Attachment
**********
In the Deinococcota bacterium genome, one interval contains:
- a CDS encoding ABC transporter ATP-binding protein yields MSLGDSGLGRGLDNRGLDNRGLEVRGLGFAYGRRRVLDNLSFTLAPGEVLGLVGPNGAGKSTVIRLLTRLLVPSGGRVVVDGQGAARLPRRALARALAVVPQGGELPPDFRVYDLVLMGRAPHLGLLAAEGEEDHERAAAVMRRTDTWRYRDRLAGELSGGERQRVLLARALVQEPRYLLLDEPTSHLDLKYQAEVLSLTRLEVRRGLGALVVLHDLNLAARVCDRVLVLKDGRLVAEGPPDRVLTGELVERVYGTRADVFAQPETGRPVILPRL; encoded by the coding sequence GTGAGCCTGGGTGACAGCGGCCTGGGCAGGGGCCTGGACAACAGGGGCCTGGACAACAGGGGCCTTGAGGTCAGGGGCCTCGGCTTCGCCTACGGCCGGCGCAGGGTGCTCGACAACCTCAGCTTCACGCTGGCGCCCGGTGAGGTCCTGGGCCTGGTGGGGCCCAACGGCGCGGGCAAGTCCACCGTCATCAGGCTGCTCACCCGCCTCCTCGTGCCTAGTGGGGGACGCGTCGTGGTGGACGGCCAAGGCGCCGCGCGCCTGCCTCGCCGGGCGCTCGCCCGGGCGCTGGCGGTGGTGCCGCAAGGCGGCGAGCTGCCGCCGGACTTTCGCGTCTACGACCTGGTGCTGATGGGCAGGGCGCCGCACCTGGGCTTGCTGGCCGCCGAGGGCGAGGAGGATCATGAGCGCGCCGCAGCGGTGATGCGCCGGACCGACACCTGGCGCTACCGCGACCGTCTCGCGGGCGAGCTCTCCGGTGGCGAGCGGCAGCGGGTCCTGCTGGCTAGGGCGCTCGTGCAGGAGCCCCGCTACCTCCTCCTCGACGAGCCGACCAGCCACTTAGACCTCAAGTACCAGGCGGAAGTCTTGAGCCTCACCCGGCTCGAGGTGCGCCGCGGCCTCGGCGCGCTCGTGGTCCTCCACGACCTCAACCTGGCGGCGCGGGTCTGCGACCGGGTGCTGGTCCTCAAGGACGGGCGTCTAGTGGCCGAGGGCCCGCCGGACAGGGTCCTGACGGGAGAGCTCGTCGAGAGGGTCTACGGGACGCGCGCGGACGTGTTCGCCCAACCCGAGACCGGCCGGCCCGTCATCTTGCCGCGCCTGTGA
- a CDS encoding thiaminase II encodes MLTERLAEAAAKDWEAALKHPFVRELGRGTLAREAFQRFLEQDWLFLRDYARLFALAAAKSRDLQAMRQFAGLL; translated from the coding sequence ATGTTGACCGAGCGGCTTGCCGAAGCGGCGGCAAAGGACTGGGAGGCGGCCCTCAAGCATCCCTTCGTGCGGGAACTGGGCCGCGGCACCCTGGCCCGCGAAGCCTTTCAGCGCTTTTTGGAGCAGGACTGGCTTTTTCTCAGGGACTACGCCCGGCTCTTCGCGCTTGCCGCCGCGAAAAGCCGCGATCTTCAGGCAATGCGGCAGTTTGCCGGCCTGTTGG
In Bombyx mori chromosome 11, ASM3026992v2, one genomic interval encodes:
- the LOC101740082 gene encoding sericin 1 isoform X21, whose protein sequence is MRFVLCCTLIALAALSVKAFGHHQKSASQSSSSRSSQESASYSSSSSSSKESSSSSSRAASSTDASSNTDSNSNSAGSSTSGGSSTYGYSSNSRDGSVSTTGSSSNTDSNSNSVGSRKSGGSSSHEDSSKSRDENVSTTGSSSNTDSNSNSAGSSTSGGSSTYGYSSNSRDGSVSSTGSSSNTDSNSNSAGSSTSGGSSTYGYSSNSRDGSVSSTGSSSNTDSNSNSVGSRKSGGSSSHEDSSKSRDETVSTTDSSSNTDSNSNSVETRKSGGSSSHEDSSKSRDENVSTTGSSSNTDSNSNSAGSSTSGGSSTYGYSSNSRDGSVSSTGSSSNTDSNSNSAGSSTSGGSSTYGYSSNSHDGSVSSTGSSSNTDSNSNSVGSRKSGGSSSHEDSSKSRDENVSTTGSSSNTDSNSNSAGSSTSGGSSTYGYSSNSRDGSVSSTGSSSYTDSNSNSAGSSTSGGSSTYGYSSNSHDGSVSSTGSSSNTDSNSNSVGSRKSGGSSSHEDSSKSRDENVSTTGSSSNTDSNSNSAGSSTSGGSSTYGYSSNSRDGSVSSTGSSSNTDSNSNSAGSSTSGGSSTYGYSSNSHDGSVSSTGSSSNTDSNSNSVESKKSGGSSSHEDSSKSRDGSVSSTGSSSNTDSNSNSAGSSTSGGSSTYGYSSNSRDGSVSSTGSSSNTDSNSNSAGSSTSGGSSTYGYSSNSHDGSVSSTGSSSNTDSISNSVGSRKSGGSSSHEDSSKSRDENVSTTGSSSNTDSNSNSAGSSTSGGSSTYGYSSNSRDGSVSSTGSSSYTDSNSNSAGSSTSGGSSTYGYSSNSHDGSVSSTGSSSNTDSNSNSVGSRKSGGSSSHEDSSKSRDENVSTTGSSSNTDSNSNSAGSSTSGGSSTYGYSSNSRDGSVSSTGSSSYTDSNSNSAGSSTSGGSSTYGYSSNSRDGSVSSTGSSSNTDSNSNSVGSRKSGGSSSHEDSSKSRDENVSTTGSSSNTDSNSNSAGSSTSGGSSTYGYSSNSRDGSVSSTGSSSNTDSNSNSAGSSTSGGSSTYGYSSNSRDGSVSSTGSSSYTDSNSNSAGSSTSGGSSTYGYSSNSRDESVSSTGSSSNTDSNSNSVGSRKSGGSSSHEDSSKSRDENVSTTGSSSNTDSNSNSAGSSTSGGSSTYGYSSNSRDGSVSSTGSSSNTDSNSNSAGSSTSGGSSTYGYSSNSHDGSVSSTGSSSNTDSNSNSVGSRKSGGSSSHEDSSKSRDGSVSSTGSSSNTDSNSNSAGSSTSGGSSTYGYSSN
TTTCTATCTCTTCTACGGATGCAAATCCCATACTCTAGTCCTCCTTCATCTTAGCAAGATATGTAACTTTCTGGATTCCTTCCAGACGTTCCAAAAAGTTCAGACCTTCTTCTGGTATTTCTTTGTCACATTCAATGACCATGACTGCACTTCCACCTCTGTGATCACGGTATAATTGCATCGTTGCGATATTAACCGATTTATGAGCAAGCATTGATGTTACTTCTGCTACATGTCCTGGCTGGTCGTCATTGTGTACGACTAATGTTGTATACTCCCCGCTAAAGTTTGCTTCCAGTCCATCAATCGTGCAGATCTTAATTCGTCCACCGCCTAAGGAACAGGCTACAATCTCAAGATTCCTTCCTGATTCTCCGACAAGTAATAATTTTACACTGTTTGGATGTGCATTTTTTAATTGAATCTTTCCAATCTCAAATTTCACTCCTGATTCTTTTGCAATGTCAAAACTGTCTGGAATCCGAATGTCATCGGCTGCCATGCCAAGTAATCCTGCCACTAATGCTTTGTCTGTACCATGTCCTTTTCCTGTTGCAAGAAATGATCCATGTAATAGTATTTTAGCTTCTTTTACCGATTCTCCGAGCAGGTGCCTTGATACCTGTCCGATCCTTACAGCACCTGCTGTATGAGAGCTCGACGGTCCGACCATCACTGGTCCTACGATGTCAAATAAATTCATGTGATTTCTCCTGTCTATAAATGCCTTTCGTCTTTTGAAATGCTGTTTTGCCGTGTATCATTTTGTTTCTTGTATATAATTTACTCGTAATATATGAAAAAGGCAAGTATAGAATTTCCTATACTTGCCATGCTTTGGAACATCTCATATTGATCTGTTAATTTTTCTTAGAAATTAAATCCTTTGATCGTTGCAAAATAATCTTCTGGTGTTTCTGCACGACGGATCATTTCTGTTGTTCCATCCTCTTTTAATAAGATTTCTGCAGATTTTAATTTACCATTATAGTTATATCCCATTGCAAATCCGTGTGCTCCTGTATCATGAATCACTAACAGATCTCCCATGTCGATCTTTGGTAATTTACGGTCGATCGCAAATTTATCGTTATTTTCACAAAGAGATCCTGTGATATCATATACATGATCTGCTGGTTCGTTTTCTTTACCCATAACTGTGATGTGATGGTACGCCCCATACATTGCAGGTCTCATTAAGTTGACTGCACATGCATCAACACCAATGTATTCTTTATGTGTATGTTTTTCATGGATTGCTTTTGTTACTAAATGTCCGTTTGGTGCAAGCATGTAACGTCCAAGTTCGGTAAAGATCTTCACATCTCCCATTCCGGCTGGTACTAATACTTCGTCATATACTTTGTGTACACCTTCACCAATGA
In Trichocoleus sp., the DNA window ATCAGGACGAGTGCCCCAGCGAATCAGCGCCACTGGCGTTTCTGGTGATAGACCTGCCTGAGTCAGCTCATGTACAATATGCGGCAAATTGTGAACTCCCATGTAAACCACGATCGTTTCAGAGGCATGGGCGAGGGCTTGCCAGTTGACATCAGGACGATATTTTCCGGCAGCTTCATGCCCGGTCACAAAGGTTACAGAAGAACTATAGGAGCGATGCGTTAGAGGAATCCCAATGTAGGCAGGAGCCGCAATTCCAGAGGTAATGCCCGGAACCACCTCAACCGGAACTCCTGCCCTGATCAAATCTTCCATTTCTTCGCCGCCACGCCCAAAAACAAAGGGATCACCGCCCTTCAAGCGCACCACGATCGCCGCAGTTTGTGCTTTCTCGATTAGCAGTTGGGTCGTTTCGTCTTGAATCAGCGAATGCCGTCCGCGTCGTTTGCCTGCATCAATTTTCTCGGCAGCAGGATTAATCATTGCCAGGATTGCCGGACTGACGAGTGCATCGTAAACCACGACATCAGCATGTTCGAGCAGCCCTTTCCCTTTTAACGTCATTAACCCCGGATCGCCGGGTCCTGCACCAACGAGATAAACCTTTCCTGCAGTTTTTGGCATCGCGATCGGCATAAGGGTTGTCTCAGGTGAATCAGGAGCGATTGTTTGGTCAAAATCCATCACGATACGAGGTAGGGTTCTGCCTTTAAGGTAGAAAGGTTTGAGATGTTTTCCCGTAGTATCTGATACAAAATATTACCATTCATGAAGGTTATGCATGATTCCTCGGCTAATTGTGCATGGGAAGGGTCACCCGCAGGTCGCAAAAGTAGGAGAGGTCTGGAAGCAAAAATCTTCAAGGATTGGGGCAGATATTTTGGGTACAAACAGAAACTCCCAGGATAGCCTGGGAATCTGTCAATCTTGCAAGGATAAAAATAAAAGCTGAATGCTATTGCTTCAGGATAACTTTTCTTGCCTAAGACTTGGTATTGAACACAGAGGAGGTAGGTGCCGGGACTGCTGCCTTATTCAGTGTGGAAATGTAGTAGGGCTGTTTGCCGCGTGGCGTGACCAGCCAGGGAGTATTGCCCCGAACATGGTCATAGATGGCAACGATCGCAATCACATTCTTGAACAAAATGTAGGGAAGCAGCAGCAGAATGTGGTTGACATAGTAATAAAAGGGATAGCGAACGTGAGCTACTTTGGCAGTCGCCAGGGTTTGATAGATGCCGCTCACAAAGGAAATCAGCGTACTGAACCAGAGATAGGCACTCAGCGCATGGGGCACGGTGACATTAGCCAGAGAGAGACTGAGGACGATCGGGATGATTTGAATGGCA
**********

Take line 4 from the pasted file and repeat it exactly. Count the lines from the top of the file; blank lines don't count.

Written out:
In Bombyx mori chromosome 11, ASM3026992v2, one genomic interval encodes: